Armed with record amounts of home equity and an expressed desire to remain in their homes as they age, older homeowners are driving the home improvement market.
A recent study by the Joint Center for Housing Studies at Harvard University revealed that households 55 and older account for half of all current home improvement spending.
And, as Baby Boomers reach their 70s and 80s, researchers say their investments in home modifications to enhance accessibility will soar.
Home improvement spending set a new high in 2017, reaching $424 billion, according to the report, which attributed the upward trend to a steady increase in home prices and an aging population.
“Rising house prices are good news for the remodeling market in that they are associated with higher home improvement spending,” the report stated. “Knowing that their homes are increasing in value provides owners an incentive to invest in their properties.”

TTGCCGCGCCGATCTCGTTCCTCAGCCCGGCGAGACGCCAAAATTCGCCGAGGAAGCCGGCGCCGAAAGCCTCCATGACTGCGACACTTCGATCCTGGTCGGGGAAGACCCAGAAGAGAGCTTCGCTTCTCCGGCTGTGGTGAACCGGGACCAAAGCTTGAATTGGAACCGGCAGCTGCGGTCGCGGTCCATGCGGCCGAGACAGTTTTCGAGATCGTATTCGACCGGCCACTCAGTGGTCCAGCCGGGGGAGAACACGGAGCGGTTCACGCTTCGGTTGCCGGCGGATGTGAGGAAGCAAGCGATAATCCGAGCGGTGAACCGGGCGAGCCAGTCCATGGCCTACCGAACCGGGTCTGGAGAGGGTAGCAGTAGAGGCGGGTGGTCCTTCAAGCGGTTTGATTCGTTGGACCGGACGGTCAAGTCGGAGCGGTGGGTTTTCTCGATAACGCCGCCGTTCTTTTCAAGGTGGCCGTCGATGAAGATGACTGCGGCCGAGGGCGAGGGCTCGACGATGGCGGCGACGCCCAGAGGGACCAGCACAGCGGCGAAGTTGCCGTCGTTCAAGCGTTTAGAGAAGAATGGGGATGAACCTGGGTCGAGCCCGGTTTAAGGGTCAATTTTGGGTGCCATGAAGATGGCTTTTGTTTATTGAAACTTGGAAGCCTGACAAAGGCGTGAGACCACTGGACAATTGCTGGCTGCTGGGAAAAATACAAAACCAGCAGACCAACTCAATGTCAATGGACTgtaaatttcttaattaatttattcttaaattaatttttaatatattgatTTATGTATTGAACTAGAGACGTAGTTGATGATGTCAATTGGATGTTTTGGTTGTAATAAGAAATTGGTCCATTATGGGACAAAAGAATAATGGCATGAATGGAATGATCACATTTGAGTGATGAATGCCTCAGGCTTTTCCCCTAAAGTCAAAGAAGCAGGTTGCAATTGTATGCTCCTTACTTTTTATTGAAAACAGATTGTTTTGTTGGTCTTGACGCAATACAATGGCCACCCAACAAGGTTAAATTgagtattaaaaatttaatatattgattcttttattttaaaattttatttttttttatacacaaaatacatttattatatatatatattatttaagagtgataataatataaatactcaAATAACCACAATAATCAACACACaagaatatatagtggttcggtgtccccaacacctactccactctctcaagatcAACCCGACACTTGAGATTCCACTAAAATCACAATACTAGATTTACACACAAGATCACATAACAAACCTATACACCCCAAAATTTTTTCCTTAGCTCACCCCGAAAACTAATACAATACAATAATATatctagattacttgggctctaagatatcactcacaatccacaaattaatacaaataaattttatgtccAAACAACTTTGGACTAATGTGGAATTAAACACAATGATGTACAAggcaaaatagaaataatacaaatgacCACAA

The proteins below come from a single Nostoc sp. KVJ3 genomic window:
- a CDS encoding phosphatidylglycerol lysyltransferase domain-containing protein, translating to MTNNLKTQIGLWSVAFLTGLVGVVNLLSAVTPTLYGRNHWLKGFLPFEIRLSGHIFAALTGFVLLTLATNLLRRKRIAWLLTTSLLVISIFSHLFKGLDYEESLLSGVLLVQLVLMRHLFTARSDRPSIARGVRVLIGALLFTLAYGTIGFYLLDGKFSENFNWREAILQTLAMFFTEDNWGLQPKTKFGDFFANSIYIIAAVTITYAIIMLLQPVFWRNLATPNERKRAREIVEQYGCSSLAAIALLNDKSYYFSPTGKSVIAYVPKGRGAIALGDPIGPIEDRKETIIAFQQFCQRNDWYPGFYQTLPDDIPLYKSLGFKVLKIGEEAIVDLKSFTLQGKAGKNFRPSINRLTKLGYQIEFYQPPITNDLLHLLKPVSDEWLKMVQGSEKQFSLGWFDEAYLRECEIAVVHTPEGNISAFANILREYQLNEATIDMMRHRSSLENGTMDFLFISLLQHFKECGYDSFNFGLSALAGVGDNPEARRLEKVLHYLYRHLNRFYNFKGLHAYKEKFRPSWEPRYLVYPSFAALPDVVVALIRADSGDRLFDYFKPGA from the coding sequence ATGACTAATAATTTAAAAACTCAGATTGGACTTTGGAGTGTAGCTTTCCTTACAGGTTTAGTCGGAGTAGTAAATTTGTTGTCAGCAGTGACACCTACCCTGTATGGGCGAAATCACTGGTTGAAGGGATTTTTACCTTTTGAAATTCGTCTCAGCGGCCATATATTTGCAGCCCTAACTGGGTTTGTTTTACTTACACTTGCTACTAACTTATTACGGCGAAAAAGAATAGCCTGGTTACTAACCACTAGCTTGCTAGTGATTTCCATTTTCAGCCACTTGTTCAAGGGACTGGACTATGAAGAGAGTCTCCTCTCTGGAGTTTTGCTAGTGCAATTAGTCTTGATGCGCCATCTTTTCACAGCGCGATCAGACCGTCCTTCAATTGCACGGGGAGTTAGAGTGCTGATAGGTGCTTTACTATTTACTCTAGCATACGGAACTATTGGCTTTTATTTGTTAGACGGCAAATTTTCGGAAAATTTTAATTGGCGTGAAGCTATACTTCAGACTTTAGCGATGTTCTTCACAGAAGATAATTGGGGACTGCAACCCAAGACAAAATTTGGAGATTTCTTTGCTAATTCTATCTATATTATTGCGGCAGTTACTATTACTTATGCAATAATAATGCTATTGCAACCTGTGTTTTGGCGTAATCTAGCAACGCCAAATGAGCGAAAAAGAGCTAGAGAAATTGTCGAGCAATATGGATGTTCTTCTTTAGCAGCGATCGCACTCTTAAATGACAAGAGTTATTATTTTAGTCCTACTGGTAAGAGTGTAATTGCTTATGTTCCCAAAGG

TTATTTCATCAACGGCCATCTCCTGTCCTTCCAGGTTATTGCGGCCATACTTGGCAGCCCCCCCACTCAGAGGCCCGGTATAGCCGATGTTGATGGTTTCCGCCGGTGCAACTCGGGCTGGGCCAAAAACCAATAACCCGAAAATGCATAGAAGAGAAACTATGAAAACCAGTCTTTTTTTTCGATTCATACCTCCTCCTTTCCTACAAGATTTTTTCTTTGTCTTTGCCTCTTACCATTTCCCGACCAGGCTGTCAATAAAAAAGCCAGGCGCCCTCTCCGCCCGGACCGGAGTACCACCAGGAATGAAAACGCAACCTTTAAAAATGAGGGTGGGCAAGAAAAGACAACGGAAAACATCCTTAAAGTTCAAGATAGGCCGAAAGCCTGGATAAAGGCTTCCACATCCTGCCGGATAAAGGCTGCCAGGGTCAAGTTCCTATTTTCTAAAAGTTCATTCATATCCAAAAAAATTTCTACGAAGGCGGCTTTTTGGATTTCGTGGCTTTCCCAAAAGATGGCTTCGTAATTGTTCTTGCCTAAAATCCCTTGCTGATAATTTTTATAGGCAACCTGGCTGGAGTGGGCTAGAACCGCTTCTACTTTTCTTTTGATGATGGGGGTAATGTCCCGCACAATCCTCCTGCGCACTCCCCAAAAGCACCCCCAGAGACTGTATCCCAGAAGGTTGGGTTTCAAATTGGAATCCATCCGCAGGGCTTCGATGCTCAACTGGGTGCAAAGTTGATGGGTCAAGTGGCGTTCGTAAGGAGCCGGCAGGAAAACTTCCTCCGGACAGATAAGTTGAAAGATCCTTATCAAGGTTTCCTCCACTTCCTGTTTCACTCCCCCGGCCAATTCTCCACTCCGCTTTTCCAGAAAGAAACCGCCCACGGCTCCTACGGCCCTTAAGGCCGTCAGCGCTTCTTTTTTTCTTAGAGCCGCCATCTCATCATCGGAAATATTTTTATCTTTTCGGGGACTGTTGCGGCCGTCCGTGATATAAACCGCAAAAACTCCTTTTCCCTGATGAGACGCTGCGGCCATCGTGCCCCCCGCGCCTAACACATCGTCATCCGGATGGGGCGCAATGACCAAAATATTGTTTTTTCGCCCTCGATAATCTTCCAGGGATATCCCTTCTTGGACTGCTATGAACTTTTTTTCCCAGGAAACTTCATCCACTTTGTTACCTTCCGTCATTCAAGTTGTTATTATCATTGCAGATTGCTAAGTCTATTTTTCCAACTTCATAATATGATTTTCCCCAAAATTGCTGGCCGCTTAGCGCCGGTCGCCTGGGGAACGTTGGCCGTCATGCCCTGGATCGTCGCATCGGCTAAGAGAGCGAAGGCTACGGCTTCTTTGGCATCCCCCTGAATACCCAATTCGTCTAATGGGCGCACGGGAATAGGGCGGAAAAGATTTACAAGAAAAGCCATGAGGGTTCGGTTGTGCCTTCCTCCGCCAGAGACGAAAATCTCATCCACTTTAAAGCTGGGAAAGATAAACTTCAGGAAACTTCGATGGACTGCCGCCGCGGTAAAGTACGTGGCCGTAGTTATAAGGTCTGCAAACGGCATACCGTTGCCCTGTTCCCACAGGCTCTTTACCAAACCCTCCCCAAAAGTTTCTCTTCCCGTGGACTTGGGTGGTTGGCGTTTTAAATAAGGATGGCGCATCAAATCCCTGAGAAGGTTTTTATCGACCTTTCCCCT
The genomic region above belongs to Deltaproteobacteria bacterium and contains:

Rising home prices also translates to rising equity levels.
The report notes that with more equity in their homes, owners have “a ready source of funds if they want to finance their projects.”
Older homeowners are also living longer and are increasingly willing to spend money on home improvements that will allow them to age in place.
Nearly 3 million homeowners, of which more than 72% were at least 55 years old, said they were taking on one or more projects that would improve accessibility.
Further, the report revealed that homeowners who are remodeling to enhance accessibility spend significantly more than those with other motivations.
The facts led the Harvard researchers to conclude that homeowners need access to more ways to finance their home improvement projects, especially as it becomes critical that the dated housing stock be updated to accommodate an aging population.
“Expanding the ability of owners to pay for improvement projects over time – whether through home equity loans or lines of credit, cash-out refinances, or contractor-arranged financing – would not only generate considerable growth in the remodeling industry, but also help to preserve and modernize the nation’s aging housing stock,” the report concluded.